Profile cdv of then Brigadier General John Sedgwick, taken by Addis Gallery of Washington, D. C. Wear as shown in the photograph.
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John Sedgwick was born September 13, 1813 in Cornwall Hollow in the Berkshire Mountains of northwest Connecticut. He attended the Sharon Academy, and taught for two years himself, before receiving an appointment to the U.S. Military Academy at West Point. Sedgwick graduated in 1837, in the middle of a prodigious class that included Braxton Bragg, Jubal Early, John C. Pemberton and Joseph Hooker. He was commissioned a second lieutenant in the artillery, and went on to fight the Seminoles in Florida and aid in the removal of the Cherokee Nation from Georgia.
Sedgwick performed admirably in the Mexican War. Serving under both Zachary Taylor and Winfield Scott, he was brevetted twice: first for his actions at the battles of Contreras and Churubusco, then again, three weeks later, at the storming of Chapultepec. Returning home, Sedgwick was assigned to the newly-created 1st Cavalry. In the 1850s, as the nation lurched inexorably toward Civil War he, like most in the regular army, was stationed on the western frontier.
At the outbreak of the Civil War in 1861, Sedgwick reported to Washington D.C. to serve as acting inspector general of the city, and was promoted to brigadier general of volunteers in August. He commanded a division in Edwin “Bull” Sumner’s Corps during Gen. George McClellan’s Peninsula campaign, and was wounded in the arm and the leg at the Battle of Frayser’s Farm (Glendale) on June 30, 1862. He was promoted to major general on the 4th of July.
At the battle of Antietam Sedgwick’s division was decimated by artillery and a powerful Confederate flank attack. Sedgwick himself displayed tremendous gallantry, however, and was wounded three times and had a horse shot from under him before being carried unconscious from the field. “Uncle John,” as his men affectionately dubbed him, reported back for duty less than 90 days later.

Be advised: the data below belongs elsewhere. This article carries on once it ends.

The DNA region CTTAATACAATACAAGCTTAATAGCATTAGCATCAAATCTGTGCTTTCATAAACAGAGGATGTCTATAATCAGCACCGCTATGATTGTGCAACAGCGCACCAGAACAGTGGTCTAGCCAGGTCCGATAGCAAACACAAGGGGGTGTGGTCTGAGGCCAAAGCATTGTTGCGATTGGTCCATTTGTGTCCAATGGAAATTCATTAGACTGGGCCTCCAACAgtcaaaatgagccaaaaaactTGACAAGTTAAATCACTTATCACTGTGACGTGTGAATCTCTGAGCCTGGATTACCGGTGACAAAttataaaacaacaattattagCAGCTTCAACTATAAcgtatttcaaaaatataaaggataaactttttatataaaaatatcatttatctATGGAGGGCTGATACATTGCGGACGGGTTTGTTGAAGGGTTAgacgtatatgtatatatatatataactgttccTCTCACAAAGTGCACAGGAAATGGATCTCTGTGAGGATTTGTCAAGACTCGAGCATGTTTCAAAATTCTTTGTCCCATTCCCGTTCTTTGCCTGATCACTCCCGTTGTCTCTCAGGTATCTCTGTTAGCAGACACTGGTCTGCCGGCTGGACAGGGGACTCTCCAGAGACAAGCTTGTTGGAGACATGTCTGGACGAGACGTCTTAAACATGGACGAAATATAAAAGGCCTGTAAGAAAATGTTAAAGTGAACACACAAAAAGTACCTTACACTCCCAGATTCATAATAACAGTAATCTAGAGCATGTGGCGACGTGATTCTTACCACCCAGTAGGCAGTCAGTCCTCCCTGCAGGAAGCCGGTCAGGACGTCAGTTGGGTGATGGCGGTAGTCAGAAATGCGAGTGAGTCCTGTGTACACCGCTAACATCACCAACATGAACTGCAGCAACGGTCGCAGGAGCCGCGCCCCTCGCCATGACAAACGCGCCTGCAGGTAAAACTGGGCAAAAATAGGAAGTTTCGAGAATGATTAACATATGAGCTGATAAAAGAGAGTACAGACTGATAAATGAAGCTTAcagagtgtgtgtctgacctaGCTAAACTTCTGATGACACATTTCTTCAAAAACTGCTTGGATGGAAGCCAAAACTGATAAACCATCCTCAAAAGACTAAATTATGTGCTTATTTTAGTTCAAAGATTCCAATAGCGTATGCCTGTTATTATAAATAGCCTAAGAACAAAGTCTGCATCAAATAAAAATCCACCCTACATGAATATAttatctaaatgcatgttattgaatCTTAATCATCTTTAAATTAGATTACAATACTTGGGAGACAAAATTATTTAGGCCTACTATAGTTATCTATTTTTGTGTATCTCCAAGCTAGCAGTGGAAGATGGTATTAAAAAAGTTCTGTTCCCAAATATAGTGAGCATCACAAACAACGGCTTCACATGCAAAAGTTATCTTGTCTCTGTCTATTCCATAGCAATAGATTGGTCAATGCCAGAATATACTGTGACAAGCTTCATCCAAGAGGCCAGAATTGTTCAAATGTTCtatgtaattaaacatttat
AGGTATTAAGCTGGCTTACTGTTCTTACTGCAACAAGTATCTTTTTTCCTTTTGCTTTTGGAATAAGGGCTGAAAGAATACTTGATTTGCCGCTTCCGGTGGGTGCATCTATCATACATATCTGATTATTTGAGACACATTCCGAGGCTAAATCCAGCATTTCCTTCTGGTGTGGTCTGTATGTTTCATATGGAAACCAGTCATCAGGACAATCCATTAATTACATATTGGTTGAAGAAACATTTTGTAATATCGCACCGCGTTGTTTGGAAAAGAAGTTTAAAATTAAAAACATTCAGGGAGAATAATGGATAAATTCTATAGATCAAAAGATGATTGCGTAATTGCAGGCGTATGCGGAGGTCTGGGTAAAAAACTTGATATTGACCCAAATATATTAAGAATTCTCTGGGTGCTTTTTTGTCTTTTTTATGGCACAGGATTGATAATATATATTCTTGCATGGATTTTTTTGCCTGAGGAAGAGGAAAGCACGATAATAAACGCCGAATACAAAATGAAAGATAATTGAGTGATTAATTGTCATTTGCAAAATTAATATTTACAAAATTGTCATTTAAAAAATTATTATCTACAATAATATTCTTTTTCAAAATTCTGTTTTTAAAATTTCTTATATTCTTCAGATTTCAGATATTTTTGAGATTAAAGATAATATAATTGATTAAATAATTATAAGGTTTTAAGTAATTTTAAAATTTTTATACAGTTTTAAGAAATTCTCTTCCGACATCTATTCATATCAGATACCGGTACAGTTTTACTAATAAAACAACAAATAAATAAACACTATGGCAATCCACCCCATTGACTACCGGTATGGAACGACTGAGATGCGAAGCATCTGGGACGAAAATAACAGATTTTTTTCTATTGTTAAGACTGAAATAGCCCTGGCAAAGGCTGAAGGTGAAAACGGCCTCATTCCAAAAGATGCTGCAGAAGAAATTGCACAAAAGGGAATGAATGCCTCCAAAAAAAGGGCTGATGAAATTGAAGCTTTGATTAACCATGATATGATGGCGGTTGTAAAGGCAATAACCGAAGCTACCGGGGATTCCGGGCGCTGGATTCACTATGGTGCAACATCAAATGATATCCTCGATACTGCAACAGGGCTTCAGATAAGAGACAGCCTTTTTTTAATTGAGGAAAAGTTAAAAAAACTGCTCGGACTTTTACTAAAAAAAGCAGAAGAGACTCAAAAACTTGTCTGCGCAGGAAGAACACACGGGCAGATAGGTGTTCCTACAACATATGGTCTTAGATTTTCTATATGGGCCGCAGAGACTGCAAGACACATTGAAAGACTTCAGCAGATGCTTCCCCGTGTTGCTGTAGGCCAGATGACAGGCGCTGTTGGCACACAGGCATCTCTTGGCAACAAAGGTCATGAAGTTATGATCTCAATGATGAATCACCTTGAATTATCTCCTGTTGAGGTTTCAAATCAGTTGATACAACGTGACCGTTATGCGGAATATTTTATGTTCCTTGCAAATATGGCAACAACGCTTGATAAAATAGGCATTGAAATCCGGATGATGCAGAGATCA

Following his return, with his former classmate Joseph Hooker now leading the Army of the Potomac, Sedgwick was given command of the VI Corps. During the Chancellorsville Campaign in May 1863, Sedgwick’s men successfully stormed Marye’s Heights above Fredericksburg – which was defended by another of his West Point classmates: Jubal Early -- but were unable to prevent a disastrous Union defeat at Chancellorsville. Sedgwick’s VI Corps was mostly held in reserve at Gettysburg, but performed exceptionally at the battle of Rappahannock Station in November, capturing four field pieces, eight stands of enemy colors and 1,700 prisoners.
In the early summer of 1864, Sedgwick led his corps with typical reliability at the outset of Grant’s Overland campaign. At the battle of Spotsylvania Courthouse, he was personally directing artillery placements and forming his line when he uttered his last, now famous, words, “They couldn't hit an elephant at this distance." Just then, in a moment of profound irony, he was struck and killed by a Confederate bullet. When Grant heard the news he could hardly believe it, repeatedly asking, “Is he really dead?”
Maj. Gen. John Sedgwick was the highest-ranking Union casualty of the war, and widely beloved by his soldiers and his superiors. He is buried near his home in Cornwall Hollow.